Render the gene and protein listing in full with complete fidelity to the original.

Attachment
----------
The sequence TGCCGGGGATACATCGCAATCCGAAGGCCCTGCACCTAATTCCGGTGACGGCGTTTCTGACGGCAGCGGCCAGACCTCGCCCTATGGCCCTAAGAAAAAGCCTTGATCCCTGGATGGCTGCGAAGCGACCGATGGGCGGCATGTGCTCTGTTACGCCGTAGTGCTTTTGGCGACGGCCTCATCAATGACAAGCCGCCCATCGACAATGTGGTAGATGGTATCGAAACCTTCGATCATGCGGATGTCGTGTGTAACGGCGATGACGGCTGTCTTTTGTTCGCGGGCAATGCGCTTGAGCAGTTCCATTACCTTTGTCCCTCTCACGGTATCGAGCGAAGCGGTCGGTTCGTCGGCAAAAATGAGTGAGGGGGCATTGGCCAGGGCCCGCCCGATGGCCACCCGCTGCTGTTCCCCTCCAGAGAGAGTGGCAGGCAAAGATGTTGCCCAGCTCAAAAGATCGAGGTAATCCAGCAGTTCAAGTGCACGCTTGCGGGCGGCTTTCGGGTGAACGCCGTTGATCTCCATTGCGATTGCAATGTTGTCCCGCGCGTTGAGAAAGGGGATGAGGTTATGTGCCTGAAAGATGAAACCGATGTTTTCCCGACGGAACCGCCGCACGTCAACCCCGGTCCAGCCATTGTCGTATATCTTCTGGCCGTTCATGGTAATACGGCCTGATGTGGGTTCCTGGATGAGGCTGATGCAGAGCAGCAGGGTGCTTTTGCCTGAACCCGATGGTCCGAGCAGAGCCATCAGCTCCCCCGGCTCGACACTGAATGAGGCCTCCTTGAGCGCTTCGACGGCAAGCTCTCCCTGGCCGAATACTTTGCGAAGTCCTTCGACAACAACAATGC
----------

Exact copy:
The sequence TGCCGGGGATACATCGCAATCCGAAGGCCCTGCACCTAATTCCGGTGACGGCGTTTCTGACGGCAGCGGCCAGACCTCGCCCTATGGCCCTAAGAAAAAGCCTTGATCCCTGGATGGCTGCGAAGCGACCGATGGGCGGCATGTGCTCTGTTACGCCGTAGTGCTTTTGGCGACGGCCTCATCAATGACAAGCCGCCCATCGACAATGTGGTAGATGGTATCGAAACCTTCGATCATGCGGATGTCGTGTGTAACGGCGATGACGGCTGTCTTTTGTTCGCGGGCAATGCGCTTGAGCAGTTCCATTACCTTTGTCCCTCTCACGGTATCGAGCGAAGCGGTCGGTTCGTCGGCAAAAATGAGTGAGGGGGCATTGGCCAGGGCCCGCCCGATGGCCACCCGCTGCTGTTCCCCTCCAGAGAGAGTGGCAGGCAAAGATGTTGCCCAGCTCAAAAGATCGAGGTAATCCAGCAGTTCAAGTGCACGCTTGCGGGCGGCTTTCGGGTGAACGCCGTTGATCTCCATTGCGATTGCAATGTTGTCCCGCGCGTTGAGAAAGGGGATGAGGTTATGTGCCTGAAAGATGAAACCGATGTTTTCCCGACGGAACCGCCGCACGTCAACCCCGGTCCAGCCATTGTCGTATATCTTCTGGCCGTTCATGGTAATACGGCCTGATGTGGGTTCCTGGATGAGGCTGATGCAGAGCAGCAGGGTGCTTTTGCCTGAACCCGATGGTCCGAGCAGAGCCATCAGCTCCCCCGGCTCGACACTGAATGAGGCCTCCTTGAGCGCTTCGACGGCAAGCTCTCCCTGGCCGAATACTTTGCGAAGTCCTTCGACAACAACAATGC